On your camera, only use the central focus point in low light situations. This will be the most accurate one. If you don’t always want to have the artist in the middle of the frame, you have to recompose. Simply push your shutter button halfway down to focus on the artist’s face. By holding the shutter button halfway down you lock focus. Now move your viewfinder until you get the desired framing and push the shutter button fully down.
To use this technique, you have to set your camera to Autofocus single (AF-S for Nikon, One Shot for Canon) mode, otherwise the camera focuses continuously while you’re reframing your picture. You can also set the AF-ON button to focus, which I prefer.
I use the auto white balance setting on my camera. The reason being is that I shoot in RAW format and can therefore adjust the white balance setting in post-production anyway.
Set your camera to multi-shot mode (may be called High Speed shooting mode). It allows you to rapidly shoot three to four photos in a row (depending on the frames per second of your camera model. It’s more likely that at least one of the four photos is tack sharp whereas the others might not be in focus.
First, you are not allowed to use a flash in concert photography. Imagine ten photographers burst their flashes at the same time. This would be quite annoying for the artist. Second, straight flash pictures don’t look awesome.
Always shoot concerts in RAW format. If you shoot in JPEG mode, the internal camera computer adds contrast, saturation and sharpness to your photos. These files look great when you open them on your computer, but don’t leave much freedom in post-production. If you shoot in RAW format, the camera does not process the photo at all. The advantage is that you can change parameters like exposure, white balance, saturation, contrast, clarity and so on afterwards.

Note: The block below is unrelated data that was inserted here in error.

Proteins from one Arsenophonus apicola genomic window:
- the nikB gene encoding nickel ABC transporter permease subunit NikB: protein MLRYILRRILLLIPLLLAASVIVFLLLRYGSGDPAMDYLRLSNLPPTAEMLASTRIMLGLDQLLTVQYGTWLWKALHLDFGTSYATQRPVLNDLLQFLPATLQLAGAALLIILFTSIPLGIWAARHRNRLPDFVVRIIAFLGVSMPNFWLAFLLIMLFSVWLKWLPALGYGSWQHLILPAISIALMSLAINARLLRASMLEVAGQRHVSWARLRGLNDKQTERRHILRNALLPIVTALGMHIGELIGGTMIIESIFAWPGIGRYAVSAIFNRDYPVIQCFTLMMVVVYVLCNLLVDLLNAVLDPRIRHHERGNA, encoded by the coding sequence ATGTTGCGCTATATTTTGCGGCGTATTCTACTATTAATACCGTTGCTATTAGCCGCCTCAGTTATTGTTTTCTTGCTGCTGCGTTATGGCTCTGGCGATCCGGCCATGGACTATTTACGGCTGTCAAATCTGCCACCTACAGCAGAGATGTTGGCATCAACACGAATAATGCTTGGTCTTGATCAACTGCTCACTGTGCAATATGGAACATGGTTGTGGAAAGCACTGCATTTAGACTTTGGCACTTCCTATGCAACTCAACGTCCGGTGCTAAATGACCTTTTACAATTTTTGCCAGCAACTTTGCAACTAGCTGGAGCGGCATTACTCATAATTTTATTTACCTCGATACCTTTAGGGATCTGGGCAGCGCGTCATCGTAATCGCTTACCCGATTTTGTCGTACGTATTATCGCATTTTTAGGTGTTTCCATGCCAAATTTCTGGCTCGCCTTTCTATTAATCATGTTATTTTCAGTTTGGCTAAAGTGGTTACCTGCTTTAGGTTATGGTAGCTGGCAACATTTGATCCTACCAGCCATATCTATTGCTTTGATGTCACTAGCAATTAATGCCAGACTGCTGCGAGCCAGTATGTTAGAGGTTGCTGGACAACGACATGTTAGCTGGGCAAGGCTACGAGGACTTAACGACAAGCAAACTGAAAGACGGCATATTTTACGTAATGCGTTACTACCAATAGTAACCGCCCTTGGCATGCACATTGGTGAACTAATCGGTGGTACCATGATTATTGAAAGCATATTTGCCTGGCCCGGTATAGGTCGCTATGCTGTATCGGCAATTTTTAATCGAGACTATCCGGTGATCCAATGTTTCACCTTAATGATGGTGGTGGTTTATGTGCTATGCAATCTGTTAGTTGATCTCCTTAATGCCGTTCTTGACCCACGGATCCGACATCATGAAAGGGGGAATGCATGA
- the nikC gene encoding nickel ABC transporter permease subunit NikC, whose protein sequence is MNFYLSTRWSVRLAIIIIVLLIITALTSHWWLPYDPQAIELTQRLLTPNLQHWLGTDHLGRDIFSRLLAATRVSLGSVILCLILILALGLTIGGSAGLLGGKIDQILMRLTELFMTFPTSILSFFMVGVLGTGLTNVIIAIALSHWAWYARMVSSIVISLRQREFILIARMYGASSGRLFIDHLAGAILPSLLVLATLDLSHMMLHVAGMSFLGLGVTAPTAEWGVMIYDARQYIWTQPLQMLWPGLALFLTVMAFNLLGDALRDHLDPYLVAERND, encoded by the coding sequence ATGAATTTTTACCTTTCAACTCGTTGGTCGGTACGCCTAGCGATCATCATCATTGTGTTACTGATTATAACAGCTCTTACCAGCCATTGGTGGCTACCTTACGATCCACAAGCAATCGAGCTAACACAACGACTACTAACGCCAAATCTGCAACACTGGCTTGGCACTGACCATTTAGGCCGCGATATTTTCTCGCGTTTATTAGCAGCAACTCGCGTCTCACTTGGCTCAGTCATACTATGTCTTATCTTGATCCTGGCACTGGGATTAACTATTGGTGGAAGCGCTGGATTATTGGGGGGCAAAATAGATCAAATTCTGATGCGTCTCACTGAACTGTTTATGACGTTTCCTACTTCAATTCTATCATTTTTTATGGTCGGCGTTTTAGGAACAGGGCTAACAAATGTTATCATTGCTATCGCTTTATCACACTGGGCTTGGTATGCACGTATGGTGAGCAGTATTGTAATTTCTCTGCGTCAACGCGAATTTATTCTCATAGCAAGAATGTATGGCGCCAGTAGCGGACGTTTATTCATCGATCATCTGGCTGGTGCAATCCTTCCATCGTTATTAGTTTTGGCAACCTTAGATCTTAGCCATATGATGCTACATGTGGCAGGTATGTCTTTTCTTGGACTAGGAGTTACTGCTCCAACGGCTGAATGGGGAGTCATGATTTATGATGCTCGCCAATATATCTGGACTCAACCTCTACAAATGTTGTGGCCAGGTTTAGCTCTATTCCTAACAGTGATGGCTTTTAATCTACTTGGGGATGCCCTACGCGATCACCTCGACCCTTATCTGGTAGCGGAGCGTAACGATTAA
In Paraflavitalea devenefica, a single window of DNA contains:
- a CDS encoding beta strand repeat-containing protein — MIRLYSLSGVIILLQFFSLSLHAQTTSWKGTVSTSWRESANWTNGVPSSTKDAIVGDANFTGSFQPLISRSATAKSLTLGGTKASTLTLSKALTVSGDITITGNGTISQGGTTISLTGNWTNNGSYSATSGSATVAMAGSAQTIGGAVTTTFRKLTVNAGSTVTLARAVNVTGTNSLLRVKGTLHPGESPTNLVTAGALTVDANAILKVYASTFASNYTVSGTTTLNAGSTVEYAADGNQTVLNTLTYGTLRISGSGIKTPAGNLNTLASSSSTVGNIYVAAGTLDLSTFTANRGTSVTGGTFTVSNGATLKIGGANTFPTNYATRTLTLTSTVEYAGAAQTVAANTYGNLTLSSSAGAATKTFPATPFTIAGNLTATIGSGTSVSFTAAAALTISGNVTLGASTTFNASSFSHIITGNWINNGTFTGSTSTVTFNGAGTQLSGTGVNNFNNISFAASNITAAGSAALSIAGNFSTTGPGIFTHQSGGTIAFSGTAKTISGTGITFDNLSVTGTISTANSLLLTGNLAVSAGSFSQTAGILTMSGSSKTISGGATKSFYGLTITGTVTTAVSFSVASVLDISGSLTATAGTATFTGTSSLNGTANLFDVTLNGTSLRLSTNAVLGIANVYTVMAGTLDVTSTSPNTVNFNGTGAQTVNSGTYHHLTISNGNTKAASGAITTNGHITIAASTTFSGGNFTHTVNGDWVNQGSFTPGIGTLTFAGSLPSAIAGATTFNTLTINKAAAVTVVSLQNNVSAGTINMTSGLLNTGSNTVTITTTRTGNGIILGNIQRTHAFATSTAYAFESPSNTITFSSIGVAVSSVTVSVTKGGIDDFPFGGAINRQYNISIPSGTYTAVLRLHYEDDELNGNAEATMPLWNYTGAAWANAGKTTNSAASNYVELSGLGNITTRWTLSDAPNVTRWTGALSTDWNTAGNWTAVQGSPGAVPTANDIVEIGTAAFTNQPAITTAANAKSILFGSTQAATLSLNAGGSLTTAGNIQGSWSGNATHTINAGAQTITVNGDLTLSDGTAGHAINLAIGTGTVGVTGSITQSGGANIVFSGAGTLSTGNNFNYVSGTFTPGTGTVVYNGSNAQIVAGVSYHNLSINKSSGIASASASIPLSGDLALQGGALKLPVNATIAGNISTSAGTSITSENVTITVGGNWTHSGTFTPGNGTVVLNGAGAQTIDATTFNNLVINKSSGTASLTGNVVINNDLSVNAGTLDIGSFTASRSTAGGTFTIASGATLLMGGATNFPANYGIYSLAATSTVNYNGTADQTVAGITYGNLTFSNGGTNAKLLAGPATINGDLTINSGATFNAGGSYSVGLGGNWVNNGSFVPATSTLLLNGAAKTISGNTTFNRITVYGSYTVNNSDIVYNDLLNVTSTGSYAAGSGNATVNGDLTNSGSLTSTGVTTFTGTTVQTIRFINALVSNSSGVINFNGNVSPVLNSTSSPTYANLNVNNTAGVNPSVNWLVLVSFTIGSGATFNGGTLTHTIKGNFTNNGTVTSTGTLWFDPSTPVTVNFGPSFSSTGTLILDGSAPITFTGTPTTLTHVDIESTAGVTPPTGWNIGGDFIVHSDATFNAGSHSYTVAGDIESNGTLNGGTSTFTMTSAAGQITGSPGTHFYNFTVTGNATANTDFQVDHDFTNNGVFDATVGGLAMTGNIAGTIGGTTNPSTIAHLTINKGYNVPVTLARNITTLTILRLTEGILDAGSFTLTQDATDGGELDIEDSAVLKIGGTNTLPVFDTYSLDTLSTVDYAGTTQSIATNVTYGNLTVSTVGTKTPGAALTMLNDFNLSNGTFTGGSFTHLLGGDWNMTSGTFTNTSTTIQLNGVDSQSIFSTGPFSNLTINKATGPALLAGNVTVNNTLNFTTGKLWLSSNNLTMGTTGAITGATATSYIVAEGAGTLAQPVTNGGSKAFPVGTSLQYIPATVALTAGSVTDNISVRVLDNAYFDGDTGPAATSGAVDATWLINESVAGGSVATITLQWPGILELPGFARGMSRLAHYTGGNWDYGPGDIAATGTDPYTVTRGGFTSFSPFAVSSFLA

With these camera settings you will be able to get great results when shooting in low light conditions such as concerts.
Being a concert photographer can be tough. There are a lot of industry secrets that nobody is talking about and it took me almost six years to reveal them.
So I decided to write the Guide to Rockstar Concert Photography which is a step-by-step guide which will provide you with all the information necessary from shooting your first concert, learning which camera gear and settings you need, how to build an awesome portfolio, understanding the rules of the photo pit, getting signed by magazines, shooting exclusively for your favorite bands, and making money with your work.
This guide is available for the first and only time at SnapnDeals at a 50% off discount to help you getting started to become a Rockstar Photographer too.